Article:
2 doses a day:Wait 12 hours between doses
3 doses a day:Wait 6 to 8 hours between doses
4 doses a day:Wait 4 to 6 hours between doses​​​​​​​

5. Is it okay to crush or break a pill to make it easier to swallow?

Unless instructed by your doctor, you should avoid breaking a pill before taking it. Certain pills have a coating layer that protects them from gastric acids (some also protect your stomach), and breaking the pill could diminish its potency.5

In addition, you should avoid breaking a sustained-release tablet as its design is to release the medicine gradually and breaking it could cause an overdose and increase the risk of side effects.6

6. Should I take a medication that is recommended by a friend?

Doctors take many things into consideration when they prescribe a medication, such as the patient’s unique physical condition and lifestyle. You should avoid taking a medication just because someone recommended it, as your physical and health conditions could be vastly different. ​​​​​​​

In addition, different illnesses could show similar symptoms but require different treatments. Using the wrong medication could potentially cause delays in your treatment and harmful side effects, among other dangerous consequences.7

7. Can I stop/change my medication on my own?

Patients with chronic conditions such as diabetes and high blood pressure must always follow their doctor’s instructions on medications strictly and take it regularly. You must never stop your medication or change your dosage without your doctor’s approval, as this could lead to very severe consequences.8 If you experience any problems or adverse reactions while using your medication, consult your doctor or pharmacist immediately.3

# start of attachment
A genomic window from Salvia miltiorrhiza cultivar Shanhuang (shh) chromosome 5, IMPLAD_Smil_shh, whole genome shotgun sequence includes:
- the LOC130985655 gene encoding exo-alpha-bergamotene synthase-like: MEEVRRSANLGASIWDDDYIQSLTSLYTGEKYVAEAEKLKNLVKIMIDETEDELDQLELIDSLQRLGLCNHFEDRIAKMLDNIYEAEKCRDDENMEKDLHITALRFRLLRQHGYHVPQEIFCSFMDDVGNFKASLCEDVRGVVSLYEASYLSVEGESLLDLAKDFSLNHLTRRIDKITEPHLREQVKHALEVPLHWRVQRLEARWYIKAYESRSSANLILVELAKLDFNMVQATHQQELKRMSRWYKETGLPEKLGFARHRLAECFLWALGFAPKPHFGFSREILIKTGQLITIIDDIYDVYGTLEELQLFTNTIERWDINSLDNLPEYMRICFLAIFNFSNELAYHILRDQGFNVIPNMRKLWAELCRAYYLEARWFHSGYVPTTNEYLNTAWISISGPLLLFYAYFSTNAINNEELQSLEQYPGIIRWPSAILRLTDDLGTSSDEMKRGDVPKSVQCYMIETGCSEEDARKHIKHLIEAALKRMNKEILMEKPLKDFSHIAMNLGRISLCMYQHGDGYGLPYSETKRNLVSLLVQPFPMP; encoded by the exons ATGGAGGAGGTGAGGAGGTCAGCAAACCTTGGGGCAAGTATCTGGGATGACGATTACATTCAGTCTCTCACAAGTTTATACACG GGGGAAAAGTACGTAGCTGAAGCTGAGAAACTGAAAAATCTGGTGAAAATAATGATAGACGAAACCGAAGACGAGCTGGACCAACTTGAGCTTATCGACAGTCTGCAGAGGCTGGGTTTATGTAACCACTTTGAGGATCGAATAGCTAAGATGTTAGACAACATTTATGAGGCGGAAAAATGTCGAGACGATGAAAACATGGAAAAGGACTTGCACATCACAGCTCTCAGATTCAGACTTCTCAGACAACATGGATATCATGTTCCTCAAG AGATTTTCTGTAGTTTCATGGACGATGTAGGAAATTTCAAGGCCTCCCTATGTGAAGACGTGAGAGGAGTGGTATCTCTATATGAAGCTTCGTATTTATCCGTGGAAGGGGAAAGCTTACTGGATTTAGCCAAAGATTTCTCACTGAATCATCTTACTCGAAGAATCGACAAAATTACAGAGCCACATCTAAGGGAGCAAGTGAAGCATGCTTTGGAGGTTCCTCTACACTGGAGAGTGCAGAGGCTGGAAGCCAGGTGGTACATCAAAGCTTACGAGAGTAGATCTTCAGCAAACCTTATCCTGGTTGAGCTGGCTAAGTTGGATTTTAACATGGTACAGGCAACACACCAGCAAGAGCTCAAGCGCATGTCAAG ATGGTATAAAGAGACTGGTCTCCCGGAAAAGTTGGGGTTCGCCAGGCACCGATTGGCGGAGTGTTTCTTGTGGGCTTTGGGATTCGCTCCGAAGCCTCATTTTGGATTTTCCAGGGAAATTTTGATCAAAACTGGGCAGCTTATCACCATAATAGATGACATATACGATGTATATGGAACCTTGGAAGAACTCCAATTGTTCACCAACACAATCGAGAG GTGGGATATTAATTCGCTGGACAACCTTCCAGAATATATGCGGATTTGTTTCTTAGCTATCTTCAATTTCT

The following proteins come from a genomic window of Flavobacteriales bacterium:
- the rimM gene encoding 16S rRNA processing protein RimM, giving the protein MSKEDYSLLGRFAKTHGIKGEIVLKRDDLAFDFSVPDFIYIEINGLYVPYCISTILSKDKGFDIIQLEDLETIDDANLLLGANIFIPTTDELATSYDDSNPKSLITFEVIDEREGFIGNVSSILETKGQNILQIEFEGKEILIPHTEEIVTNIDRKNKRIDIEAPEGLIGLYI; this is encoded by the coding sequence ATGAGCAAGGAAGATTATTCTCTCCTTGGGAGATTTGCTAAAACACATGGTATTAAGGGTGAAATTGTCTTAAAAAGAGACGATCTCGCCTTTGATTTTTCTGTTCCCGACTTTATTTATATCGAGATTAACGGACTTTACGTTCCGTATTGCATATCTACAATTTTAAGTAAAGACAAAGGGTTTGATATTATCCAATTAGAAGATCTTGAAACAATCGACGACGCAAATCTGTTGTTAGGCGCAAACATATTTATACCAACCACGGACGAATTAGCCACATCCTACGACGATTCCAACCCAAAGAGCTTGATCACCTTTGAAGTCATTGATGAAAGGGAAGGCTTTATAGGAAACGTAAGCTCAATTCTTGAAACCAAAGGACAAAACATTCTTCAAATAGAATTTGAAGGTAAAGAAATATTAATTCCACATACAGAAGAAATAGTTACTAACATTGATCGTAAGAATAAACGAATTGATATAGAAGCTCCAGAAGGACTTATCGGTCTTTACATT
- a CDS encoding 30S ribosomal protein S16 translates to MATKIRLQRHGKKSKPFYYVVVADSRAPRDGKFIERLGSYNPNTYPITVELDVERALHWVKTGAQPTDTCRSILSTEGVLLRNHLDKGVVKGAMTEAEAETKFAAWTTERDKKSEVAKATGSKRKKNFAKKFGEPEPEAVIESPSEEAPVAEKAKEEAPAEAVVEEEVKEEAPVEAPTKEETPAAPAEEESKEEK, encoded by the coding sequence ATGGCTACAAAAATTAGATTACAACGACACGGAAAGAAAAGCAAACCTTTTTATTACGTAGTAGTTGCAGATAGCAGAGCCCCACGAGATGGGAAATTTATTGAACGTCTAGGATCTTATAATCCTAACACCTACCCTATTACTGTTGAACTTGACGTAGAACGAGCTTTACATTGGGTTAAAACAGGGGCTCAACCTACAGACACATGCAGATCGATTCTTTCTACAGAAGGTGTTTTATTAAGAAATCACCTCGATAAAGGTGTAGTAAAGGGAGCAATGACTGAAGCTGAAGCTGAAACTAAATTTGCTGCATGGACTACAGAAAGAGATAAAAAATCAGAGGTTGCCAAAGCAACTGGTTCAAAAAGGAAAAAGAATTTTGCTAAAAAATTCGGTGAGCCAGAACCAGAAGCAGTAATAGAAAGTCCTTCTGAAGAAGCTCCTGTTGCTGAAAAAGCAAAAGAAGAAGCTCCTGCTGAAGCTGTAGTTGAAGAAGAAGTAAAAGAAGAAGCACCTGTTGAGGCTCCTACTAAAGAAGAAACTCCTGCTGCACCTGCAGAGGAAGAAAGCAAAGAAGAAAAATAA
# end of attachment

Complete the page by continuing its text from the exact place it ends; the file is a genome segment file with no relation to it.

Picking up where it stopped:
8. What should I do if I keep forgetting/missing doses?

There are many ways to help remind yourself to take your medication, such as setting an alarm on your wristwatch or mobile phone. 

You could also try to create a routine by linking your medication doses with daily activity. For example, medications that require two doses a day can be taken immediately after waking up in the morning and right before going to bed at night. For 3 doses a day, you can associate them with breakfast, lunch, and dinner.4​​​​​​​

9. What is a “brand drug”?

A “brand drug” is any new medication originally discovered and developed by a specific pharmaceutical company. This involves a long, step by step process of laboratory tests, clinical trials, and scientific validation to confirm a drug’s safety, efficacy, and dosage. Once approved by the authority and registered, pharmaceutical companies can begin to sell a new drug to the public.

Resources:
  1. Good Dispensing Practice Manual. Hong Kong Medical Association. Accessed August 24 2021.
    http://www.hkma.org/download/others/Good%20Dispensing%202nd%20Edition%20Amended%20Version.pdf
  2. Proper Storage of Medications. AMPOULE. Accessed August 24 2021. 
    http://www.ampoule.org.hk/proper-storage-of-medications/
  3. Your Participation is Essential to Effective Medication Therapy. Hospital Authority. Accessed August 24 2021.
    https://www.ha.org.hk/hadf/Portals/0/Docs/Leaflets/Eng/Your_participation_is_essential_to_effective_medication_therapy.pdf
  4. Time for Taking Drugs. AMPOULE. Accessed August 24 2021.
    http://www.ampoule.org.hk/time-for-taking-drugs/
  5. School of Pharmacy “Topics on Drug Safety”. The Chinese University of Hong Kong. Accessed August 24 2021.
    http://www.pharmacy.cuhk.edu.hk/1/whatsnew/headline-drug101/
  6. Correct and Safe Medication Use - What You Need to Know!. Jockey Club Medication Safety Awareness Programme for the Elderly. Accessed August 24 2021.
    http://www.pcfhk.org/files/59445857.pdf
  7. Medication Guideline. Department of Health. Accessed August 24 2021. 
    http://www.elderly.gov.hk/tc_chi/books/files/healthy_ageing/Health8.pdf
  8. Handling Medicines Safely. Department of Health. Accessed August 11 2021. ​​​​​​​
    https://www.drugoffice.gov.hk/eps/do/en/consumer/news_informations/knowledge_on_medicines/handling_medicines_safety.html